Be kind to yourself. Remember to eat, sleep, exercise (even a 30 minute walk is good) and take care of yourself. The process of divorce can be physically and emotionally taxing - it is so important to be kind to your body and yourself, so that you can get through the rough times.
9. What other resources can women who are going through divorce use?
There is a website called www.sadsa.co.za, which is a website created by the South African Divorce Support Association.
In terms of legal support, there are a number of websites where women can visit to try and seek out pro bono legal assistance listed on our site.
10. Is there hope at the end? And why?
Of course there is hope. King Solomon of the bible stated "this too shall pass" and this is true. Nothing is permanent - not good times or bad. It is important to know that things will and do change BUT I definitely believe that happiness is ultimately a choice. In order to have the best outcome, a woman needs to make a commitment to doing whatever she can in order to heal from her divorce and to create a happy life for herself. I recall being totally devastated and helpless at the time of my divorce. I remember fearing the future. I also remember making a conscious decision that my divorce was not going to be the end of my happiness. Today, I have remarried and have had a fourth child.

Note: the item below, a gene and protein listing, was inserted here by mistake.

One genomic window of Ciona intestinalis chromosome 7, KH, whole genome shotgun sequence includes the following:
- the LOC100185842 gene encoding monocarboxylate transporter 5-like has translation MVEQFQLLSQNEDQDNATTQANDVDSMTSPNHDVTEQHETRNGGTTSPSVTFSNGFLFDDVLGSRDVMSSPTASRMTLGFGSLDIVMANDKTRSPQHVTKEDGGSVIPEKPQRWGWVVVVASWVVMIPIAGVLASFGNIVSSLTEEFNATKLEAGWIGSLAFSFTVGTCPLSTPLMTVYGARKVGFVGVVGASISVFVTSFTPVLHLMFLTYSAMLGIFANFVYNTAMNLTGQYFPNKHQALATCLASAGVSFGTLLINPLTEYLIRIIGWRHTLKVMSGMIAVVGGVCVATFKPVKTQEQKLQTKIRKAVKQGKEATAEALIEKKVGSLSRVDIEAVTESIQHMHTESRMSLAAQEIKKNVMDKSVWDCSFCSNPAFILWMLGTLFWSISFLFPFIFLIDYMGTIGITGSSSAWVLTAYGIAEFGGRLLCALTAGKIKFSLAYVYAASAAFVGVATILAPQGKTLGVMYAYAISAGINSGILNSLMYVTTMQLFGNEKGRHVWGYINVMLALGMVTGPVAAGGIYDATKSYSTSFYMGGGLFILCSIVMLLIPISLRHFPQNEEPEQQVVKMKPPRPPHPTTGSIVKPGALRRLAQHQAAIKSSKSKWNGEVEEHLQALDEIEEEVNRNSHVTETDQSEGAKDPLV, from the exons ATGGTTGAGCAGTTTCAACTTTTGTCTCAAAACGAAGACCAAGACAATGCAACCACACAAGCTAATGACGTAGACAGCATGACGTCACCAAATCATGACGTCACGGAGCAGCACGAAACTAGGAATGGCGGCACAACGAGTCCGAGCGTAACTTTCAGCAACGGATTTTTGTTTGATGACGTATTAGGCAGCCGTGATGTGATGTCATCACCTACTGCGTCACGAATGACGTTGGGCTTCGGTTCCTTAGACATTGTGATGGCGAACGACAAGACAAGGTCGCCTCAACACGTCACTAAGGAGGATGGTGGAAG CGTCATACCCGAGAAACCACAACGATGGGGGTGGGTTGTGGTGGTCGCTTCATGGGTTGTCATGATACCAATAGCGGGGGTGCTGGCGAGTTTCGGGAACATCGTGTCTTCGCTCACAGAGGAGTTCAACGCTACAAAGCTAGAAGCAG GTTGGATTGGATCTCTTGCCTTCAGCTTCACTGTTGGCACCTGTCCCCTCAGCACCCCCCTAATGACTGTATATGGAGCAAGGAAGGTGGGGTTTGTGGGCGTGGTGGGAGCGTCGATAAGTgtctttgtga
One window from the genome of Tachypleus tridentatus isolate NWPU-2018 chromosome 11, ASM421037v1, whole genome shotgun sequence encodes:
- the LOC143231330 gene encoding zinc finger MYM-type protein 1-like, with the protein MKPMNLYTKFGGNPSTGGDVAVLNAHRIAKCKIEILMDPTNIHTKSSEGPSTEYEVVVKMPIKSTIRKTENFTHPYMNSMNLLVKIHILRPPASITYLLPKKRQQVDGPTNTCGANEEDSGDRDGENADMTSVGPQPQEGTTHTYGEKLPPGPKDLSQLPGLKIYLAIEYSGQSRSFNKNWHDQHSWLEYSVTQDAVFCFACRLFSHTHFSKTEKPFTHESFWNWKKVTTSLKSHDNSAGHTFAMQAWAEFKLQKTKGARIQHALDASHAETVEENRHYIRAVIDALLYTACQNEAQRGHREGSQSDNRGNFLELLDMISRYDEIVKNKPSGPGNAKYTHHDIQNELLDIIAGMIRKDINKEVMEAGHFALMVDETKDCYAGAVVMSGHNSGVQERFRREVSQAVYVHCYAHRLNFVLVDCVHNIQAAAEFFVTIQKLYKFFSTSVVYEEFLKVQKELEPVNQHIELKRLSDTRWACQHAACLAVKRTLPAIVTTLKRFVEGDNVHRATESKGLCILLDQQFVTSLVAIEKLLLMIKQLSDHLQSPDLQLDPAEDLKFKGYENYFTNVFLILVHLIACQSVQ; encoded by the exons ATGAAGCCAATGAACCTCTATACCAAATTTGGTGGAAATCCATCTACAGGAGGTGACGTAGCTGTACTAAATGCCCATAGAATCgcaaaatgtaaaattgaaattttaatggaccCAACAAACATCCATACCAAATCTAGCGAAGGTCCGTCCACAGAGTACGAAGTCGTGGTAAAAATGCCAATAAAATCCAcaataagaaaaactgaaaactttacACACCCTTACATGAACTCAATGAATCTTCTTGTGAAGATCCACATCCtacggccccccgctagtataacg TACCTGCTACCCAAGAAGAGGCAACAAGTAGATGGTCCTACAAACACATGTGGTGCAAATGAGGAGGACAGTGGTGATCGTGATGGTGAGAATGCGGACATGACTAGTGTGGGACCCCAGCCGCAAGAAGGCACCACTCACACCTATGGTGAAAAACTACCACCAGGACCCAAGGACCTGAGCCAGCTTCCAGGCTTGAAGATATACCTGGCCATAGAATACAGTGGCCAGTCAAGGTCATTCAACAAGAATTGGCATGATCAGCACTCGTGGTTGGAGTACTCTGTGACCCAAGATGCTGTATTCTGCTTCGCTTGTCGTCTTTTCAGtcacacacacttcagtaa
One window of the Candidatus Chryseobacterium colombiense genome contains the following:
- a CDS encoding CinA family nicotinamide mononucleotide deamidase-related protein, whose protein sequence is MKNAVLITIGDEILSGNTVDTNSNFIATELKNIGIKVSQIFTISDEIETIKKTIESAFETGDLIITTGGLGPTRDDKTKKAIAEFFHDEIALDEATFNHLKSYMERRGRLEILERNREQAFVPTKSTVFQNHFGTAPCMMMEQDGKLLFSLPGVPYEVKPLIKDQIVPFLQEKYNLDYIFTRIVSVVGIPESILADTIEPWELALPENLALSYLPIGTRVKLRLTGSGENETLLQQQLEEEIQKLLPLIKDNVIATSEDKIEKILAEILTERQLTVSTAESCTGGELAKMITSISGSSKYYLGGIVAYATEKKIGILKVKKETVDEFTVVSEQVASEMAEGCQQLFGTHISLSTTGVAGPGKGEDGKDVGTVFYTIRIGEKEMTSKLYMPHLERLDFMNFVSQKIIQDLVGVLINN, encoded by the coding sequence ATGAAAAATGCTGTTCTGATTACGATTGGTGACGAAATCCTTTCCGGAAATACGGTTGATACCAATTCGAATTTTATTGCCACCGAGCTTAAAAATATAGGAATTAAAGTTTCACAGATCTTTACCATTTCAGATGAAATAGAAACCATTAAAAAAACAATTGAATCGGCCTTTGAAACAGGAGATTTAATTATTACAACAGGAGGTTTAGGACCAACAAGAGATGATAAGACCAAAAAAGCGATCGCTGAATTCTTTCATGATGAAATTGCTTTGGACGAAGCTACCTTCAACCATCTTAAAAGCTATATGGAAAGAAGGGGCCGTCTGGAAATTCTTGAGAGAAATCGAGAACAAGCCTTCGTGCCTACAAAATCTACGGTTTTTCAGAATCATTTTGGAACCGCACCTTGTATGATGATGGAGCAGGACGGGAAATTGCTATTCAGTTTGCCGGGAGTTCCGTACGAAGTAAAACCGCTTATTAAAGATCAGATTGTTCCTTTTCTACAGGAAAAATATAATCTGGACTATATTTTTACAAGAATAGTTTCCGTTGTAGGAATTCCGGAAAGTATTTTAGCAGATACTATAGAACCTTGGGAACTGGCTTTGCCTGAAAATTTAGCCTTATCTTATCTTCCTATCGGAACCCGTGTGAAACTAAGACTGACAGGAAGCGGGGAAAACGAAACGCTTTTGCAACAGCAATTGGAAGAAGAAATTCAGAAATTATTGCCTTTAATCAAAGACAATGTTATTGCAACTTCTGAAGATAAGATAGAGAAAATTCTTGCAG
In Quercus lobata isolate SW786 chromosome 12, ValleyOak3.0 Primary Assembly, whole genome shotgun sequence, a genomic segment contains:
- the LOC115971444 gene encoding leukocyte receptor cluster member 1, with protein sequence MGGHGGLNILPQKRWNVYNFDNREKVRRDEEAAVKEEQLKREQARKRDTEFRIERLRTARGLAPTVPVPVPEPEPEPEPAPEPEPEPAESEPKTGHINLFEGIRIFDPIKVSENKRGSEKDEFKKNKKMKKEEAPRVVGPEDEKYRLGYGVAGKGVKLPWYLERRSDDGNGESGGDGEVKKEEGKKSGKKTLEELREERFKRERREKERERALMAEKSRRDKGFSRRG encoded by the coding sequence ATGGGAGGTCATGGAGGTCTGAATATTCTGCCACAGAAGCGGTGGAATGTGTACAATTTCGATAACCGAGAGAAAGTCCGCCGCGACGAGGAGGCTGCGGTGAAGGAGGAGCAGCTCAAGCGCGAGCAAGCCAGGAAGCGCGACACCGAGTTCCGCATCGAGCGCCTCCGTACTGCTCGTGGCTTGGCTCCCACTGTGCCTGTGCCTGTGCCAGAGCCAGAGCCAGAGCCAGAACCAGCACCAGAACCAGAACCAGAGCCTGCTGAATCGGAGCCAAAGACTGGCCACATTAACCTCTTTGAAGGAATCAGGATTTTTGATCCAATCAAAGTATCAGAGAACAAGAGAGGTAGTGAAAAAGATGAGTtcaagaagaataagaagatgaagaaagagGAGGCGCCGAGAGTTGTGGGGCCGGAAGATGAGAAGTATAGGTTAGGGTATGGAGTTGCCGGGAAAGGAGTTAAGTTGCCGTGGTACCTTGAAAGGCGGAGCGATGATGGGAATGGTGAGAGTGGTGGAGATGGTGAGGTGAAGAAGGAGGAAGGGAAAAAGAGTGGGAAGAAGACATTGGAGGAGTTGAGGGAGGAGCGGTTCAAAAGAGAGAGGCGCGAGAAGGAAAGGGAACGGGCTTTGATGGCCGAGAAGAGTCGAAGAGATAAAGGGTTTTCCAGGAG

Founder of the online resource site, The Divorce Source and first time author, Stacey Lewis, gives a tour de force of the divorce experience through her book – Divorce 101: Survive and Thrive.
This must-have compendium provides a multi-faceted insight into divorce: from Stacey’s own personal journey of being left devastated by an unexpected divorce through to her emotional liberation, transforming her pain into a gift to help the reader reach an empowered response to love and to life.
The book includes specialised contributions from a variety of experts: attorneys, psychologists, life coaches, image consultants to finances and nutrition – creating a solid foundation to take the first steps to finding your gift.
This gentle book, filled with a good dose of compassion (and humor in parts) will guide you through this difficult time, empowering you with the conscious choice: to choose happiness – this is the gift or perhaps, part of the gift as each experience brings the opportunity to find a point in which you can say: my divorce happened for me – not to me.
The table of contents contains chapter headings which include: The end (of the beginning?), Beacons of hope, The emotional rollercoaster, Facing your fear, Children and parenting, Major decisions involving a child, Legal advice, Finances and even dating, culminating in the final chapter, The end (and beginning).
In this way, Stacey’s nurturing words bring the reader full circle, inspiring us with the knowledge that although we may seek the gift of validation and love from others, in truth we need to be able to find it through our own journey and give this (love and validation) to ourselves first.
For more information, please visit the Divorce source.